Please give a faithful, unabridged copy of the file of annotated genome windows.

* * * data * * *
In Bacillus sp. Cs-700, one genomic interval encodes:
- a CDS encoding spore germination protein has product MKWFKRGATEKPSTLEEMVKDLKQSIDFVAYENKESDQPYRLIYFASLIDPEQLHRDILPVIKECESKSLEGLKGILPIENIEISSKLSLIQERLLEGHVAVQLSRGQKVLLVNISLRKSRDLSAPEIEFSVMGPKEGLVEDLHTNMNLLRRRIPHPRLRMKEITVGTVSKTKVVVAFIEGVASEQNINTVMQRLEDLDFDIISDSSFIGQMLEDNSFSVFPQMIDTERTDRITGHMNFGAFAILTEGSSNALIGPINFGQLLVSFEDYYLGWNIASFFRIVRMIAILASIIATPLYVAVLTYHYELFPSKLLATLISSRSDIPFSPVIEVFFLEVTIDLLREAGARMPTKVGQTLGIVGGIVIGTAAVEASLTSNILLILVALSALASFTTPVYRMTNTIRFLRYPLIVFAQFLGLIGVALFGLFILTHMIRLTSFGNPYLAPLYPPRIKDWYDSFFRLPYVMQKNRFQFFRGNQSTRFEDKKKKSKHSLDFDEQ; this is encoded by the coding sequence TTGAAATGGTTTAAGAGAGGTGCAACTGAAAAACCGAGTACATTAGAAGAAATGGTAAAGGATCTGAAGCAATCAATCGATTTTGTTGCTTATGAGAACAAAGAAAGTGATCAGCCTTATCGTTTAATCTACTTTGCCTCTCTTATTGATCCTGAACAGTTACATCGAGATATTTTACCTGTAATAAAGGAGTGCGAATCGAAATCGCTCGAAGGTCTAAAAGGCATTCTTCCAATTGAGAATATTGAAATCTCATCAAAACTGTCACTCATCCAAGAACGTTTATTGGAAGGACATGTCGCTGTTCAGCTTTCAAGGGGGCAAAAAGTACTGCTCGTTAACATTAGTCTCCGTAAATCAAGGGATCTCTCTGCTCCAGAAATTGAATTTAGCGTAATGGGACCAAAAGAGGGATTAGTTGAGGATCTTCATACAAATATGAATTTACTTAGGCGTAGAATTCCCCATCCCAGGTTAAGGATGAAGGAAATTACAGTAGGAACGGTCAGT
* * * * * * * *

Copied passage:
In Bacillus sp. Cs-700, one genomic interval encodes:
- a CDS encoding spore germination protein has product MKWFKRGATEKPSTLEEMVKDLKQSIDFVAYENKESDQPYRLIYFASLIDPEQLHRDILPVIKECESKSLEGLKGILPIENIEISSKLSLIQERLLEGHVAVQLSRGQKVLLVNISLRKSRDLSAPEIEFSVMGPKEGLVEDLHTNMNLLRRRIPHPRLRMKEITVGTVSKTKVVVAFIEGVASEQNINTVMQRLEDLDFDIISDSSFIGQMLEDNSFSVFPQMIDTERTDRITGHMNFGAFAILTEGSSNALIGPINFGQLLVSFEDYYLGWNIASFFRIVRMIAILASIIATPLYVAVLTYHYELFPSKLLATLISSRSDIPFSPVIEVFFLEVTIDLLREAGARMPTKVGQTLGIVGGIVIGTAAVEASLTSNILLILVALSALASFTTPVYRMTNTIRFLRYPLIVFAQFLGLIGVALFGLFILTHMIRLTSFGNPYLAPLYPPRIKDWYDSFFRLPYVMQKNRFQFFRGNQSTRFEDKKKKSKHSLDFDEQ; this is encoded by the coding sequence TTGAAATGGTTTAAGAGAGGTGCAACTGAAAAACCGAGTACATTAGAAGAAATGGTAAAGGATCTGAAGCAATCAATCGATTTTGTTGCTTATGAGAACAAAGAAAGTGATCAGCCTTATCGTTTAATCTACTTTGCCTCTCTTATTGATCCTGAACAGTTACATCGAGATATTTTACCTGTAATAAAGGAGTGCGAATCGAAATCGCTCGAAGGTCTAAAAGGCATTCTTCCAATTGAGAATATTGAAATCTCATCAAAACTGTCACTCATCCAAGAACGTTTATTGGAAGGACATGTCGCTGTTCAGCTTTCAAGGGGGCAAAAAGTACTGCTCGTTAACATTAGTCTCCGTAAATCAAGGGATCTCTCTGCTCCAGAAATTGAATTTAGCGTAATGGGACCAAAAGAGGGATTAGTTGAGGATCTTCATACAAATATGAATTTACTTAGGCGTAGAATTCCCCATCCCAGGTTAAGGATGAAGGAAATTACAGTAGGAACGGTCAGT